- I’m no longer prematurely gray. It’s just gray. All of it.
- I used to explain pop culture references to my kids; now they explain them to me.
- I have two kinds of contact lenses – one bifocal, one regular – but I usually just wear my glasses and squint a lot.
- I use scissors to open everything. Everything.
- I now like grapefruit juice and black coffee.
- At the school play many people assume that I am there as a grandparent.
- I would rather watch Downton Abbey than Breaking Bad.
- I fall asleep during the first musical guest on SNL, regardless of who the host is.
- The sweaters I brought home as keepsakes from my 80-year-old mother in 2003 are starting to look good on me.
Oh, yes, there are wonderful things: children old enough to help out and talk about everything with, decades-old friends and memories, a whole lot of perspective about what matters, not getting carded. While I can’t say the same about myself, I think my mother was at her most beautiful when she was the age I am now. Her life was completely crazy then, I know now, but all I remember from that period was her confidence and style though my nine-year old eyes. And as the years went on she never shrank back, never gave up, always stayed current and engaged with the world.
If she were here today she would be glued to the TV, doing her own analysis and pontificating on the Papal conclave. One of my last memories of her, ten years ago, is of her watching the unfolding scandals in the Church and declaring that a new reformation was afoot – even in hospice she was doing color commentary. She wasn’t always right about everything, of course, but she was always interesting. In practically the same breath as she spoke of the Catholic crisis, she confessed to having a crush on Donald Rumsfeld. I hope I’m saying things like that when I’m eighty.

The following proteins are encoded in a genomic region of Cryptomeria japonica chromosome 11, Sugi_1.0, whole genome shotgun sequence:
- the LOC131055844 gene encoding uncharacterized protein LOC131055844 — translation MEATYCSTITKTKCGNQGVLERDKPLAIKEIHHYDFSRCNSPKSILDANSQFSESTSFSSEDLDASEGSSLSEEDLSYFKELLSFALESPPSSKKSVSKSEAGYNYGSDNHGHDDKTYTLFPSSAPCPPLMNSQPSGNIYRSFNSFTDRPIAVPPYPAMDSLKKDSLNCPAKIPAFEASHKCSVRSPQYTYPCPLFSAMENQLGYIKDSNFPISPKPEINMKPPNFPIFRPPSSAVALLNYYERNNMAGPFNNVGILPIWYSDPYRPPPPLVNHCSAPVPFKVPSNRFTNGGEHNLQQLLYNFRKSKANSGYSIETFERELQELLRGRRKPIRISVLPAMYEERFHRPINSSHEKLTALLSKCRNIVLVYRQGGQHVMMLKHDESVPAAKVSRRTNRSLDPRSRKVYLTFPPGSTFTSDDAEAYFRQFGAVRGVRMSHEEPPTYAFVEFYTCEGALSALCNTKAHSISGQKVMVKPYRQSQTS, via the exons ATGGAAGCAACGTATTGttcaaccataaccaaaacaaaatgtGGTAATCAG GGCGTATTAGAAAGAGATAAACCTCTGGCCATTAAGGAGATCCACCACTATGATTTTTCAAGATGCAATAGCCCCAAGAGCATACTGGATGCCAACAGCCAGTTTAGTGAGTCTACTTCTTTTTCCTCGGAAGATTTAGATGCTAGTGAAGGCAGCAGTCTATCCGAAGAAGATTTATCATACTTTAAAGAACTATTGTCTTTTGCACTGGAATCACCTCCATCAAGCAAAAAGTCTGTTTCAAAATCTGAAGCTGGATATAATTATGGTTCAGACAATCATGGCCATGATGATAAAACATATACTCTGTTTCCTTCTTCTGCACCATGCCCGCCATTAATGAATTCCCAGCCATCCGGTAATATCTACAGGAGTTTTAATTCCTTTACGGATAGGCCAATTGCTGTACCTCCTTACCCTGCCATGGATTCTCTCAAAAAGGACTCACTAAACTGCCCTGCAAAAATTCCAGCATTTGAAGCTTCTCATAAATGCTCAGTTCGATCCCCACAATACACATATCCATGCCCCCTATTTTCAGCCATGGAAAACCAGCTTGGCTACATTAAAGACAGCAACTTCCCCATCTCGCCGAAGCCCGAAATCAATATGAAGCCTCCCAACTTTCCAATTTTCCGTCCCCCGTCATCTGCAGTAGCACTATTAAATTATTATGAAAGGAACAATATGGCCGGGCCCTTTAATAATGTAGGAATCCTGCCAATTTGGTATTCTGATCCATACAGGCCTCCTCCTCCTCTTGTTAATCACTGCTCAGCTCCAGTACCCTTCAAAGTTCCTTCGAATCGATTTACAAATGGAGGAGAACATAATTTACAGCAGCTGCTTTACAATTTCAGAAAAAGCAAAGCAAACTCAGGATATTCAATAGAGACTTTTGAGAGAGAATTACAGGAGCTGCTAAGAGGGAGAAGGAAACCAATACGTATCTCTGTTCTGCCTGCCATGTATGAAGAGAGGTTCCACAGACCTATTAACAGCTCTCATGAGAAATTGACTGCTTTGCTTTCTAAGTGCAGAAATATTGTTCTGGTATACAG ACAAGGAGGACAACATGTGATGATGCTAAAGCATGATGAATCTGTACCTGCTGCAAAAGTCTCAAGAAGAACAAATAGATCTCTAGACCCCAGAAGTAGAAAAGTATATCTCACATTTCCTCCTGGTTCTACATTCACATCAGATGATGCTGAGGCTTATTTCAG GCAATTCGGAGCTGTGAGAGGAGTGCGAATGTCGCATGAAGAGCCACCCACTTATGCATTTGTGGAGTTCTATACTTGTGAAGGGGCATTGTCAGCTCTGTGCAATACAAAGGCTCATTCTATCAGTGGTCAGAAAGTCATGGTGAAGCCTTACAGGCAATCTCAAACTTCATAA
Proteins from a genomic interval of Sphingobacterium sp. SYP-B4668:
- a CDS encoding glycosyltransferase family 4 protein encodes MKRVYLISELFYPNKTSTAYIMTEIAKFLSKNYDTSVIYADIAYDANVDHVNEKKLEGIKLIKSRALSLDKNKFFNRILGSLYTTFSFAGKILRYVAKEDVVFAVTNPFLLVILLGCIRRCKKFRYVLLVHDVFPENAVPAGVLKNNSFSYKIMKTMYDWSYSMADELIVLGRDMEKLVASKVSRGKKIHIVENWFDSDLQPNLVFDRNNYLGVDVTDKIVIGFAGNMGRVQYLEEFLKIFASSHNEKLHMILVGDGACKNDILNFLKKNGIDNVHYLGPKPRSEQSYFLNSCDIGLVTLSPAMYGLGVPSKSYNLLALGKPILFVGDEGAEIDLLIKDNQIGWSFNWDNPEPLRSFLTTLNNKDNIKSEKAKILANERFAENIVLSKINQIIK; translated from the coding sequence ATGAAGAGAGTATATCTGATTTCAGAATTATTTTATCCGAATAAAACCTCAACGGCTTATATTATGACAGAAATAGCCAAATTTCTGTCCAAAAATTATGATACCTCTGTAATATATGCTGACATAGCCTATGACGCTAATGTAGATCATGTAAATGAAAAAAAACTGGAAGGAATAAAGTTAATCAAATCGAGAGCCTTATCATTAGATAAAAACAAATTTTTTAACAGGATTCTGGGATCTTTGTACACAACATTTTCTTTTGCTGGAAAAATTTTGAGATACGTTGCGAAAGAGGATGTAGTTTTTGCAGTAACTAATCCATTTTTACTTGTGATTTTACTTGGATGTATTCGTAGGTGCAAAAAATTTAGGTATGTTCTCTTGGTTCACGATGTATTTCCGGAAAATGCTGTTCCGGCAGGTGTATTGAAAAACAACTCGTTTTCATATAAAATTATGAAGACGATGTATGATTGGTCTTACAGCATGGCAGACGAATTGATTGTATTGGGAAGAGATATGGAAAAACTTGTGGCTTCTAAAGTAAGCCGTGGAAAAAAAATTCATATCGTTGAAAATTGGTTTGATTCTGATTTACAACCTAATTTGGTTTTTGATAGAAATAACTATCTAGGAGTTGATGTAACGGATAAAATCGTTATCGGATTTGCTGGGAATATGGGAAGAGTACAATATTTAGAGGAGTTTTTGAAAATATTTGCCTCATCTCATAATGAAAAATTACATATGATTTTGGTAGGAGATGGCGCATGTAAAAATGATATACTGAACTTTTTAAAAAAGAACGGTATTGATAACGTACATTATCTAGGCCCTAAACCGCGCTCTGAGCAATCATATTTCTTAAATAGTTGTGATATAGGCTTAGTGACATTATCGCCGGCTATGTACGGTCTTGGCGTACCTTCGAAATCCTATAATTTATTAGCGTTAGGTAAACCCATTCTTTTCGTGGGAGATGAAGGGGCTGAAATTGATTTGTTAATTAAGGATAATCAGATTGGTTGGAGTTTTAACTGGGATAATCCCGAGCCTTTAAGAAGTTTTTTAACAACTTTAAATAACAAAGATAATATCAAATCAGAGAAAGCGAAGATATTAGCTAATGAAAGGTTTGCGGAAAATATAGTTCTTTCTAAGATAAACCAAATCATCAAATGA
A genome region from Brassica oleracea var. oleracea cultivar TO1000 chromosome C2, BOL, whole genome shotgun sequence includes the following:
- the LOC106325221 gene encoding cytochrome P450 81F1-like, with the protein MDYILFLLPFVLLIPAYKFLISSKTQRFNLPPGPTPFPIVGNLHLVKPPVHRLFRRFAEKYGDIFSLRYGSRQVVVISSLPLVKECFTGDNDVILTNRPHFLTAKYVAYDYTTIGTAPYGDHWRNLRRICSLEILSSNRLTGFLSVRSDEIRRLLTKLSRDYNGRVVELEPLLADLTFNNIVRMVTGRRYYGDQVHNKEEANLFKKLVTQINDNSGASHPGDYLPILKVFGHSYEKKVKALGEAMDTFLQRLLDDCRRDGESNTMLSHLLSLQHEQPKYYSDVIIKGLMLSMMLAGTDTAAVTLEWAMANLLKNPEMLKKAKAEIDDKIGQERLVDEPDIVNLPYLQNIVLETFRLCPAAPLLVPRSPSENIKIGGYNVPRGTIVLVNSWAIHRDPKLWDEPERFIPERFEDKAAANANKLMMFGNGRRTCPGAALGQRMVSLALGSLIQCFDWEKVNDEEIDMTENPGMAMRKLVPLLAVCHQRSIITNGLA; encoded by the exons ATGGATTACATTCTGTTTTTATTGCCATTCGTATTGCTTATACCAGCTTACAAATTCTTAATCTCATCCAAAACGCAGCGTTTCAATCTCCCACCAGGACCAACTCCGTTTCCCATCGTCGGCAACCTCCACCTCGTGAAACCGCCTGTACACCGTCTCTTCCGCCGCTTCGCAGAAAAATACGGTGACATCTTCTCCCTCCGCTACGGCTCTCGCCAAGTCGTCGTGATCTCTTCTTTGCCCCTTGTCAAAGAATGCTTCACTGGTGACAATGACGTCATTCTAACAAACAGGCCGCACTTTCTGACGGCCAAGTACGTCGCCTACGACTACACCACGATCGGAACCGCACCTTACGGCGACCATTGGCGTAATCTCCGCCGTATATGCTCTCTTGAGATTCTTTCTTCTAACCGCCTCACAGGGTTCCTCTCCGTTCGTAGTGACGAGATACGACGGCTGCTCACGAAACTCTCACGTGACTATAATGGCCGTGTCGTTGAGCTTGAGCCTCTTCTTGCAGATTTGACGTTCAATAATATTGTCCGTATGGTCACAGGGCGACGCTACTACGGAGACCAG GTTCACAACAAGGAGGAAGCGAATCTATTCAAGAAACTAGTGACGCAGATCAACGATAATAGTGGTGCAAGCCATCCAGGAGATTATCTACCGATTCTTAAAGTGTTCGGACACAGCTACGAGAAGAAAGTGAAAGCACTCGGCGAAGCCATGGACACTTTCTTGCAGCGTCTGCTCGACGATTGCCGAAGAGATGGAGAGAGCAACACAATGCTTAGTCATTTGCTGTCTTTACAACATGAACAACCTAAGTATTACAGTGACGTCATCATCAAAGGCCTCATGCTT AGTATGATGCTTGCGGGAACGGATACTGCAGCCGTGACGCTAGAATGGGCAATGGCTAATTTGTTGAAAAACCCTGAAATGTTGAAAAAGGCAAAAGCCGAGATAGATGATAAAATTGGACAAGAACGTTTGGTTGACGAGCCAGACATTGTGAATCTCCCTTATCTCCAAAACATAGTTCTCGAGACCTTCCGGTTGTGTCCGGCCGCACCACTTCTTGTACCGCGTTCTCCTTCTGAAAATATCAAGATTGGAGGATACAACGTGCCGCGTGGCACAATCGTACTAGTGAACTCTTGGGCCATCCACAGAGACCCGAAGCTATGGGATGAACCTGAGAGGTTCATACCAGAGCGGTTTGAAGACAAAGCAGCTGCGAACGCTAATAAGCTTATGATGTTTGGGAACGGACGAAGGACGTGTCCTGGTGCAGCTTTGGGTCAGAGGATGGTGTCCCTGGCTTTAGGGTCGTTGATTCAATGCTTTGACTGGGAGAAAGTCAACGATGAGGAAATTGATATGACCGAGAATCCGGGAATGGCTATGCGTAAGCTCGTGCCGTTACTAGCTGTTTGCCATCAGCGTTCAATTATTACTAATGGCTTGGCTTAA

On a clear day you can see Mount Wachusett. The Sterling Fair is just the right mix of rides (including our favorite, a real helicopter), animals, tractor pulls, arts and crafts, produce, art and baked goods.
Oh, and junk food, I forgot that one. I think I take this same photo every year. I love that cone.
Can I have this banner, please? I want to send it to my daughter at college.
No giant pumpkin this year (did I miss it?) but this is almost as good.
It has been a raucous month. Graduation, orientation, parties, beach walks, visits from family, packing for camp, berry picking and even a Supreme Court decision that will go down in history. Now we venture into a July that will bring new things we can’t even begin to imagine and so I offer something comfortingly familiar – June 2012’s edition of a photo I have taken dozens of times in in every season. Few spots are more lovely than Steep Hill Beach at low tide.
On that day a few weeks ago when things were particularly crazy, we were walking up the wooded hill from the beach and as usual I was bringing up the rear, the rest of the family out of sight. Lost in thoughts of all that is to come, I rounded the corner and encountered an older gentleman making his way down the path. Long-sleeved open-collared white shirt with cuffs rolled up, khaki pants, glasses, panama hat. He smiled at me and said in a voice all too familiar,
“Long walk, isn’t it?” His voice had a bit of a midwestern accent, so “isn’t” came out like “idn’t.”
My voice caught a little as I replied,
“Yes, but a good one.”
I wasn’t sure if I was making it up by the time I reached my husband at the top of the path. He raised his eyebrows and said,
“Did you see him? It was your Dad.”
Yes, I think it was.